At present, it would appear that the majority of workers engaged in offshore information processing work are not unionised. A report for the ILO commented that: "The situation regarding data entry employees' rights to organize in labour unions is.. unclear. In many situations, employment in free trade zones precludes the right to organize, although this has not been the case in the manufacturing sectors of Jamaica, Mexico and the Philippines, it has been the case in Malaysia and the Republic of Korea." [Global Information Processing: the Emergence of Software Services and Data Entry Jobs in Selected Developing Countries, by Swasti Mitter and Ruth Pearson, ILO, 1992]
In both Jamaica and Barbados, trade unions have made efforts to recruit inside the data processing centres. As early as 1984, for example, workers at one Barbados establishment tried to organise, but were threatened with dismissal after the company concerned threatened to relocate. Dennis Pantin in his report for FIET summarises the current situation in both countries as follows:
"The union representatives indicated that workers in this industry in Jamaica were not unionised. However, they also reported that there had been one successful attempt to organise some 200 workers in one data-entry firm which has been operating in Kingston for the past 15 years. In the first instance, workers at this Kingston-based firm had staged a strike in 1994 while seeking unionisation.. Official recognition was given in April 1995... However on 5 June, the workers were served letters on arrival at work indicating that 'due to financial problems' the company was closed until further notice...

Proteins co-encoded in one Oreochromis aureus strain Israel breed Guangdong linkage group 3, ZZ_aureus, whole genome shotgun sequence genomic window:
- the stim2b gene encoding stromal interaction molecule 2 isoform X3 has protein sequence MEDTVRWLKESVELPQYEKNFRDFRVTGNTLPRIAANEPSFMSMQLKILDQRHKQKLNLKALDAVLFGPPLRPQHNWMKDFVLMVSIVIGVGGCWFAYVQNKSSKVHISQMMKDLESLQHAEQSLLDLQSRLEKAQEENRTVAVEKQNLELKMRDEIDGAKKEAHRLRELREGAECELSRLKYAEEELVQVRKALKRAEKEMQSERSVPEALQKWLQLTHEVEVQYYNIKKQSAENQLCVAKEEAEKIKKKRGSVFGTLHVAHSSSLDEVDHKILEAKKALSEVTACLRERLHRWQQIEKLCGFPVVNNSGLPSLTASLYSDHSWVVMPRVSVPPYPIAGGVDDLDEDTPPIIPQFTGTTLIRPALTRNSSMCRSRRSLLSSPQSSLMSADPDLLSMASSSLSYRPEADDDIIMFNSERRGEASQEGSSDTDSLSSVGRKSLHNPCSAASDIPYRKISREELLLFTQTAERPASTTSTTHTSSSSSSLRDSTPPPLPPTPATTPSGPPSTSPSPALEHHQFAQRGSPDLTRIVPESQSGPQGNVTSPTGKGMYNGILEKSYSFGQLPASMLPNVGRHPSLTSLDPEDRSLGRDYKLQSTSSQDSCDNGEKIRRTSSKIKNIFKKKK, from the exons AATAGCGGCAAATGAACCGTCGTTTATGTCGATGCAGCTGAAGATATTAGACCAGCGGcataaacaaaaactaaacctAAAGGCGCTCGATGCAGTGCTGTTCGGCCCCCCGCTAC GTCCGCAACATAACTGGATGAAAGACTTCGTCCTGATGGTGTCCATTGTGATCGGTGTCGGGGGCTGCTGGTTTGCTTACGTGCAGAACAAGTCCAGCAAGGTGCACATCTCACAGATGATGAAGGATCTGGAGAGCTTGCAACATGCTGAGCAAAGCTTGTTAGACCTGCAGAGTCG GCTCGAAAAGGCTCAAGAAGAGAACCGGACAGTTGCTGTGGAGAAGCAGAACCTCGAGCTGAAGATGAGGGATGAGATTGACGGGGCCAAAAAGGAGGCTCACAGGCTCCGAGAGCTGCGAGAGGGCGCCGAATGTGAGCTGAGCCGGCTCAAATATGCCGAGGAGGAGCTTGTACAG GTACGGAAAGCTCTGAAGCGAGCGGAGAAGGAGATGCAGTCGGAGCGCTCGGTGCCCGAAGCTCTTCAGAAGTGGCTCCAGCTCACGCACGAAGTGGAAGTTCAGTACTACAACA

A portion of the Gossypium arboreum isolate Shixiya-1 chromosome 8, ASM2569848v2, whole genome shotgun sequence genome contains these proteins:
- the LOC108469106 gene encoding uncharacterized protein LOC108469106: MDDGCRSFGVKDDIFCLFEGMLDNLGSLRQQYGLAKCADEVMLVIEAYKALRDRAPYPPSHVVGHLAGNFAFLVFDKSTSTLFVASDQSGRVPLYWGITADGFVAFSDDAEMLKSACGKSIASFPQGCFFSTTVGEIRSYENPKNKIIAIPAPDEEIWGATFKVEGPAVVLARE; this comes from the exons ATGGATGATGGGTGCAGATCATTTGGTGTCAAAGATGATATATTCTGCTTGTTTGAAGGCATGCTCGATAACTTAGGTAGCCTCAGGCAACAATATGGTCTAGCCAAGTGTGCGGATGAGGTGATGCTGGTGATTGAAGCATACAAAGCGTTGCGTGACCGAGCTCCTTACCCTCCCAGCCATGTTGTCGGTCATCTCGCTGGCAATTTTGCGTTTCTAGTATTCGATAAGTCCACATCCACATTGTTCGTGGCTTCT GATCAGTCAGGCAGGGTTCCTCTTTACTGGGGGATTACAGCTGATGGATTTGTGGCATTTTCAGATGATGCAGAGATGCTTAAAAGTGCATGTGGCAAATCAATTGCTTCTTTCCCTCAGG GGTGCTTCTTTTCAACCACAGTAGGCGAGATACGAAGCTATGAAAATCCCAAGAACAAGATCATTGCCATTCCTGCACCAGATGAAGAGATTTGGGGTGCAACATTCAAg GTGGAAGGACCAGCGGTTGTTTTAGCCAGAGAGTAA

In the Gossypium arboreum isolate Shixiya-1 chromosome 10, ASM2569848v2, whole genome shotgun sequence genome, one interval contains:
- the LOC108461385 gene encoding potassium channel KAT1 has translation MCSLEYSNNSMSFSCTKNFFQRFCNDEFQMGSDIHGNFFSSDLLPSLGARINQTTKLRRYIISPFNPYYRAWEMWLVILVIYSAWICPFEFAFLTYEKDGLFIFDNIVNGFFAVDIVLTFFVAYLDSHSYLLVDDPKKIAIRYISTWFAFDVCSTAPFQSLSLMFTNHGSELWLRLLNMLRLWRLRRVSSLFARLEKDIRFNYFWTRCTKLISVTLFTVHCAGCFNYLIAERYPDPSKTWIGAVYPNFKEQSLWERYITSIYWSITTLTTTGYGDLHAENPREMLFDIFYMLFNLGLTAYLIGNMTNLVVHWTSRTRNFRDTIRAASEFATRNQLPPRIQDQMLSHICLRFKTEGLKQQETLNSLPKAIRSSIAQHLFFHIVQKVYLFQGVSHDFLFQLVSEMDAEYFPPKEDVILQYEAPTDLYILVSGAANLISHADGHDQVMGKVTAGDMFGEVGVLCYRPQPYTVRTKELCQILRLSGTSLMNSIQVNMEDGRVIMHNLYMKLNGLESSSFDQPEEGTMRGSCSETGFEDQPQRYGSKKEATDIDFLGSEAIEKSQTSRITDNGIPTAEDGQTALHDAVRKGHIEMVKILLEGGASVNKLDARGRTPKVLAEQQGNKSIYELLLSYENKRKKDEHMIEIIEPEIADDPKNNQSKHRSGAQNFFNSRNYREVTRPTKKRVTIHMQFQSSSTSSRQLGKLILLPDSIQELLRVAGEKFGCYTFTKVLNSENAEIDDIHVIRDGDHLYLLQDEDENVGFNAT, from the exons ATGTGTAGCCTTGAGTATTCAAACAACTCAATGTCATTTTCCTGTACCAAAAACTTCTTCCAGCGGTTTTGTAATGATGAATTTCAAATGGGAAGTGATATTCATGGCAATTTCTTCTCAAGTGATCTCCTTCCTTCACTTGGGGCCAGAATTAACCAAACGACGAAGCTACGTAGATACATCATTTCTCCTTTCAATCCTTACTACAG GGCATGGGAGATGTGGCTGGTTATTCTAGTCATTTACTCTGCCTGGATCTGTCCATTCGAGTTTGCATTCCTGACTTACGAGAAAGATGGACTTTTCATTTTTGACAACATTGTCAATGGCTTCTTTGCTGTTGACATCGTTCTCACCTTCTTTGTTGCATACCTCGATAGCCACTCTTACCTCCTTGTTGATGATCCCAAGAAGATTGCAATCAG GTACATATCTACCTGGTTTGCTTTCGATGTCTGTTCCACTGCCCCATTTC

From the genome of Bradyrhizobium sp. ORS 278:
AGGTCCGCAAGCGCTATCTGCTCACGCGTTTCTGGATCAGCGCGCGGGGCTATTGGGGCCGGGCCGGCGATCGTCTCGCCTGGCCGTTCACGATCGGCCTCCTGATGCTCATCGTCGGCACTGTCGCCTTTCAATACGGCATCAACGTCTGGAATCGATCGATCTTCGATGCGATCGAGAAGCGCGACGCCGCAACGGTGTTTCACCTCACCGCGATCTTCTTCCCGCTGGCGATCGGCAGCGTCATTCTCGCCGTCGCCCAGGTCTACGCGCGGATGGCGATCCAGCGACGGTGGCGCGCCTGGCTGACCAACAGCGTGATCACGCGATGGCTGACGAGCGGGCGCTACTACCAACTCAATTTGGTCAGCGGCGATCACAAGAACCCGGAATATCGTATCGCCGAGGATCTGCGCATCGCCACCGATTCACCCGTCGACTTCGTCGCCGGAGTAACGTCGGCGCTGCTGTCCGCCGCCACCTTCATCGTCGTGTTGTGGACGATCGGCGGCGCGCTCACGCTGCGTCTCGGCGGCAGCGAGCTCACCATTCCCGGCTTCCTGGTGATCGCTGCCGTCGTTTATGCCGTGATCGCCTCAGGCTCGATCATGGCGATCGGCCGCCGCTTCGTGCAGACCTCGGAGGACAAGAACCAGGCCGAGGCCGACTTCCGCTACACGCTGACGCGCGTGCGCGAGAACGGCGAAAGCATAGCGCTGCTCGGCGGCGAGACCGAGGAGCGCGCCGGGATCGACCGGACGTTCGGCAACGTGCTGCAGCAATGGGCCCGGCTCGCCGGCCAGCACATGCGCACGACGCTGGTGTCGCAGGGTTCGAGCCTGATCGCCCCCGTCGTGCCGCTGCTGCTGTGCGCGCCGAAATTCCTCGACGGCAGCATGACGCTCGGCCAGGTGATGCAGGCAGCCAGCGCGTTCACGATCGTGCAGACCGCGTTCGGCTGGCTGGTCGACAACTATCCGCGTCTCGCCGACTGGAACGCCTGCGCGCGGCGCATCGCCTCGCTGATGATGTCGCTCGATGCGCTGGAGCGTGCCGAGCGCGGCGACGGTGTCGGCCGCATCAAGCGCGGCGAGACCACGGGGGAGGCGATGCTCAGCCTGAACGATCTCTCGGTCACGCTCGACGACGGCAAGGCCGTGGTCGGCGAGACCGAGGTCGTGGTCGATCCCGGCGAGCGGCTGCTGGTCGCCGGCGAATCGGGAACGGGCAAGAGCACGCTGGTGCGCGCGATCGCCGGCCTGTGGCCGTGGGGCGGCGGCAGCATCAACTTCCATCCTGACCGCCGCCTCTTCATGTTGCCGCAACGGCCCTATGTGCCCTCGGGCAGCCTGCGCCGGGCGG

"The trade union representatives in Barbados, in particular at the BWU, indicated that they had made several attempts to organise workers in the data-entry industry including those at the largest company [Caribbean Data Services] and in fact did have a few union members at this company. Most of the workers, according to the BWU, did not seem to consider themselves as factory workers... The inference being that, in this particular case, the difficulty in organising workers came from their own perception rather than company resistance."
Interestingly, this suggests that a parallel with the situation in European call centres (see previous section), where a predominantly young (and predominantly female) workforce tends not to be unionised or to identify particularly with the traditional union movement.
The next section of this report will consider possible union responses to teleworking in all its manifestations.